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Using the poems 'Dear Mr. Lee' and 'Report' both written by U A Fanthorpe, I will write an assay discussing the way the poet presents schools in both poems.

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Introduction

Tahamtan Pishghgaravol English GCSE coursework Using the poems `Dear Mr. Lee' and `Report' both written by U A Fanthorpe, I will write an assay discussing the way the poet presents schools in both poems. Both poems are generally concerning school; the obvious difference is that each poem tackles a different topic of schooling. The characters in each poem are different, which is why the poems have a dissimilar tone and view. The direct voice from `Dear Mr. Lee' is the school girl and the voice from `Reports' is the teacher. The poem "Dear Mr Lee" exemplifies the faults of the school system through one little girl. It shows the system's inability to cater for the individual, whose opinions differ from that of the examiners and the teachers on how people should be educated. `Reports' is essentially about what some teachers think of the students and how they portray them in the reports. It seems that in the poem we have two teachers although we only hear the voice one teacher; one seems to be a more experienced teacher than the other. ...read more.

Middle

she feels that the book should be read for pleasure, and not just to study, "I didn't much like those questions about social welfare in the rural community and the seasons as perceived by an adolescent, I didn't think you'd want your book read that way..." She is criticising the examination methods explaining that, at this point in time they do not work for her at least. Mr. Smart is also critical, but unlike the pupil, not of the education system he upholds. He disagrees with the child's sentiment towards the book `Cider with Rosie'. In the letter, the child is always saying how "Mr Smart says..." when the girl has one idea in her head, he always tells her things, which completely conflict with her prior beliefs. "...But Mr Smart says Spain isn't like that all Timeshare villas and Torremolinos" He implicitly undermines her faith, destroying her self-esteem. This is a terrible relationship, certainly not one that any child should have with their teacher. They should be stimulated and encouraged, not put down. ...read more.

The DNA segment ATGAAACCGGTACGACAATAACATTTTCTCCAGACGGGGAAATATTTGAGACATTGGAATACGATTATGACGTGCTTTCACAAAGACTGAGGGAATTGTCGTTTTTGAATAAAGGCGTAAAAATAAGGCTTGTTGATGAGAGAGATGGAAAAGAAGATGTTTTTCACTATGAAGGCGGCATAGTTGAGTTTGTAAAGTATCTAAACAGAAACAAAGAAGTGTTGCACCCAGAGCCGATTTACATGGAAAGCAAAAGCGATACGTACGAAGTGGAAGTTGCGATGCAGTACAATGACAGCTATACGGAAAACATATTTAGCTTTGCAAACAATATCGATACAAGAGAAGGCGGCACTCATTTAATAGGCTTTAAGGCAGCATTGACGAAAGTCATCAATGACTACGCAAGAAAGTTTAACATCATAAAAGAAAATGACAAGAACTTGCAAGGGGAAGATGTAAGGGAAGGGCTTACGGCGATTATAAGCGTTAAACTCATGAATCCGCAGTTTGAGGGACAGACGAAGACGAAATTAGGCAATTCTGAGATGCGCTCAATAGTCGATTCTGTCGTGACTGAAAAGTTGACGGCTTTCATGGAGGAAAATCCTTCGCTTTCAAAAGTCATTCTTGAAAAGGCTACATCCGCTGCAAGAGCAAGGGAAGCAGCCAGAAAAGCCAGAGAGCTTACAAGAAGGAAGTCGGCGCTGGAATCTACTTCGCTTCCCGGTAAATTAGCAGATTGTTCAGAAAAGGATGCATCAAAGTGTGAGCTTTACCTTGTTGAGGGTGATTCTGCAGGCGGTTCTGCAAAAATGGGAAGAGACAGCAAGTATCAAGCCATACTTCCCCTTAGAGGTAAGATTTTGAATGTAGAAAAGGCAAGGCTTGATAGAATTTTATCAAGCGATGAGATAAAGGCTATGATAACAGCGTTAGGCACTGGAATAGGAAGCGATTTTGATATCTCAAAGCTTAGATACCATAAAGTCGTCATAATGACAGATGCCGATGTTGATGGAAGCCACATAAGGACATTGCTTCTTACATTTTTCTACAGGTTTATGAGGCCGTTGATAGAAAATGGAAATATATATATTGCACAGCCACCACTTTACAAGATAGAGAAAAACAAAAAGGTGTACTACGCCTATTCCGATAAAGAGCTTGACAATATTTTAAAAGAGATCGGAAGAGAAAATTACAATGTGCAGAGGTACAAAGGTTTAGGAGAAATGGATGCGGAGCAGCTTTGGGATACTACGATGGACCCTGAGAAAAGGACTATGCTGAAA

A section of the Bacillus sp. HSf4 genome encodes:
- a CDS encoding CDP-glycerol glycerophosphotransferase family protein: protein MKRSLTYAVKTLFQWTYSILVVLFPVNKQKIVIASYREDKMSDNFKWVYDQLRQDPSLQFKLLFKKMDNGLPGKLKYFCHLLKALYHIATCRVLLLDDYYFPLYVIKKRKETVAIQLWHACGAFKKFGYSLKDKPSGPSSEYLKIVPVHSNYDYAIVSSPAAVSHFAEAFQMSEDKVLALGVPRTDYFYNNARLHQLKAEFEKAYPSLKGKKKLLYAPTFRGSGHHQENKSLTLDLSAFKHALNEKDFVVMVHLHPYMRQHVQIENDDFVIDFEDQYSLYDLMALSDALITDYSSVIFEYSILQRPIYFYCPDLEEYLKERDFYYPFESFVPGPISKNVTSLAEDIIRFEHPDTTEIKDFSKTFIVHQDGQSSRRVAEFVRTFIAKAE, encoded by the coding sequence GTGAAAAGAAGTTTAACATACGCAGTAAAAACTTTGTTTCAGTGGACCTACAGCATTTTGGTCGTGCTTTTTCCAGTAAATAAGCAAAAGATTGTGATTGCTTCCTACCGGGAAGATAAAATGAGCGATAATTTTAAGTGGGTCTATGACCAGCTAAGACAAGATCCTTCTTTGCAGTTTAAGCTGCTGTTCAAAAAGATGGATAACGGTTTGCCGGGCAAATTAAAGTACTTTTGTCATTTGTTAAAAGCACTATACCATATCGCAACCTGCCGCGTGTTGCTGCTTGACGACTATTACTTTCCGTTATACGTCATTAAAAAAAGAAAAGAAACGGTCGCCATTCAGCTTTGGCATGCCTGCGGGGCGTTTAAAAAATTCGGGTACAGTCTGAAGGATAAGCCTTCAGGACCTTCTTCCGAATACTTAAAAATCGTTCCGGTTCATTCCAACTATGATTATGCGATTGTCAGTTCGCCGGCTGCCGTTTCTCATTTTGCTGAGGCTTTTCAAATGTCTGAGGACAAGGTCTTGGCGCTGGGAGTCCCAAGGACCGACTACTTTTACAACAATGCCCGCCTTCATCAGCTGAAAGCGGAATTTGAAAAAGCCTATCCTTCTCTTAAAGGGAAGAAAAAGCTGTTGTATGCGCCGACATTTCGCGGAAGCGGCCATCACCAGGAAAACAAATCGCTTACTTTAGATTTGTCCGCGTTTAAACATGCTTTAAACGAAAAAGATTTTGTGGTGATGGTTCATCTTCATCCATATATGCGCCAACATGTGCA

Conclusion

It is not really a clich�, since it does not mean that something which is satisfactory should satisfy but that parents should be satisfied to read that their child has been judged satisfactory, so the parents should be satisfied with the report, because the report writer is satisfied with their child. But at no point do we learn what it is that has satisfied the teacher, nor what might be a standard for being "satisfactory". As we read `Reports' we find the tone of the poem is negative because it indicates how some teachers judge students. The poem does link to my thesis and we find out that the teacher is a bitter man, which may've become lazy from years of teaching, and is trying to pass on his distress to a new and hopeful teacher. However `Dear Mr. Lee' has a positive tone in spite of criticism of the teachings and examining of English. It's showing that students can still enjoy a subject even if the teacher uses discouraging methods of teaching the student. Therefore both poems present school from different perspectives showing what some teachers and students think of the education system. Fanthorpe opinion seems to be that children may still succeed despite some teaching scheme. ...read more.

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